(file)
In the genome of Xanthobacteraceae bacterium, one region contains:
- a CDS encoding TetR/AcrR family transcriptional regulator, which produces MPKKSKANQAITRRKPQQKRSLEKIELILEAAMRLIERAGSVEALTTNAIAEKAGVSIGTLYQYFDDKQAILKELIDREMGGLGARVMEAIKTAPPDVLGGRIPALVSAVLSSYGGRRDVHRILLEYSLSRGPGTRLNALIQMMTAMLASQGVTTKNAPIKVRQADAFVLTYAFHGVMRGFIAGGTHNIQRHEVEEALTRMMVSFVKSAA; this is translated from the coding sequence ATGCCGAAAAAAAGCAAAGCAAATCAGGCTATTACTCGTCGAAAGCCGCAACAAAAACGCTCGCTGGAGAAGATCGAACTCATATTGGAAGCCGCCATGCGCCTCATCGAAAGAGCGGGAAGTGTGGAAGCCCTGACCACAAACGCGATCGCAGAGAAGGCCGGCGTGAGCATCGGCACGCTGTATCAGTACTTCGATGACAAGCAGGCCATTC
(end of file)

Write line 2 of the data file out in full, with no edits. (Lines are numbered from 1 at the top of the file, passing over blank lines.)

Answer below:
- a CDS encoding TetR/AcrR family transcriptional regulator, which produces MPKKSKANQAITRRKPQQKRSLEKIELILEAAMRLIERAGSVEALTTNAIAEKAGVSIGTLYQYFDDKQAILKELIDREMGGLGARVMEAIKTAPPDVLGGRIPALVSAVLSSYGGRRDVHRILLEYSLSRGPGTRLNALIQMMTAMLASQGVTTKNAPIKVRQADAFVLTYAFHGVMRGFIAGGTHNIQRHEVEEALTRMMVSFVKSAA; this is translated from the coding sequence ATGCCGAAAAAAAGCAAAGCAAATCAGGCTATTACTCGTCGAAAGCCGCAACAAAAACGCTCGCTGGAGAAGATCGAACTCATATTGGAAGCCGCCATGCGCCTCATCGAAAGAGCGGGAAGTGTGGAAGCCCTGACCACAAACGCGATCGCAGAGAAGGCCGGCGTGAGCATCGGCACGCTGTATCAGTACTTCGATGACAAGCAGGCCATTC